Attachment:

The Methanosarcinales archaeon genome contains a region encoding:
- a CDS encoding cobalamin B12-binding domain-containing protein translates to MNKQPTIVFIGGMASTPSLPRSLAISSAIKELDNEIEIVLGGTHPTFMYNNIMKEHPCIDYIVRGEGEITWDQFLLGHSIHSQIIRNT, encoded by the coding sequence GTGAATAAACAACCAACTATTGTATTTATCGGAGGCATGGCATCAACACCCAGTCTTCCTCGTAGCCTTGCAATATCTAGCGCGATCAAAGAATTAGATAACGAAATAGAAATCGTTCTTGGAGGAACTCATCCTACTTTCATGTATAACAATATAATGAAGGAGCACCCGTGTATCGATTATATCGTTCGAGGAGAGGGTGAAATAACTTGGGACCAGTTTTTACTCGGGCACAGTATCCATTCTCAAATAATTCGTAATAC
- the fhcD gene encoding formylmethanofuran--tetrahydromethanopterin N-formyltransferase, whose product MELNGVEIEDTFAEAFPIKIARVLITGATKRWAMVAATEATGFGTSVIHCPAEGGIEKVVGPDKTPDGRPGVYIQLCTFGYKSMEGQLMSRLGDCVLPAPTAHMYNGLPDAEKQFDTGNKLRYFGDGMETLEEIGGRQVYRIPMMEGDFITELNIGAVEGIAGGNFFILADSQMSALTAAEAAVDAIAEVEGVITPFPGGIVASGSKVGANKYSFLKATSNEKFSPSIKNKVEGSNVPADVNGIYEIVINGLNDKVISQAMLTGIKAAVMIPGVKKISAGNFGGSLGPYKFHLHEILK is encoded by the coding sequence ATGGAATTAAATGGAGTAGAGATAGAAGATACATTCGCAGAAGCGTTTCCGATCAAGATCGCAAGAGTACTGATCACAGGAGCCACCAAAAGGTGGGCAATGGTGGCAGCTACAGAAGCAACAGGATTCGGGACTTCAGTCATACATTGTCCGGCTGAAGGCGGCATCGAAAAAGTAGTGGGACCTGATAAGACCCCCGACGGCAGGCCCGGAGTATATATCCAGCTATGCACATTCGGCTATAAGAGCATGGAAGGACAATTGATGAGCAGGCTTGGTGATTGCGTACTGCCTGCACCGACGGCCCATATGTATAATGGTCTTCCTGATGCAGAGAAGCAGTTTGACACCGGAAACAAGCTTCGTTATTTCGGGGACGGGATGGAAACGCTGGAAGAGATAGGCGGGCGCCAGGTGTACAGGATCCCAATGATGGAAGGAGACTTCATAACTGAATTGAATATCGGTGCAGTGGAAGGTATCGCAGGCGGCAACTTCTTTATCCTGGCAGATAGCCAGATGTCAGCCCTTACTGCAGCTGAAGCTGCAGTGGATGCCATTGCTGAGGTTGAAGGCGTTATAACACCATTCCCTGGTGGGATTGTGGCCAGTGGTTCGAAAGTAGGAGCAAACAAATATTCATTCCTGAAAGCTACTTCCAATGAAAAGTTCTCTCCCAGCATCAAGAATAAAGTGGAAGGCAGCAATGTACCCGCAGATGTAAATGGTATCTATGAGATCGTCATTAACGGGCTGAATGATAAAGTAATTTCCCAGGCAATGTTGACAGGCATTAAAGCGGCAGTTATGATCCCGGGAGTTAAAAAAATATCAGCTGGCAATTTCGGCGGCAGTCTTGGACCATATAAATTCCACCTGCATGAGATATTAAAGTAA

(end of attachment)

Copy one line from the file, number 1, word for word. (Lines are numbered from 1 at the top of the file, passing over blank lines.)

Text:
The Methanosarcinales archaeon genome contains a region encoding: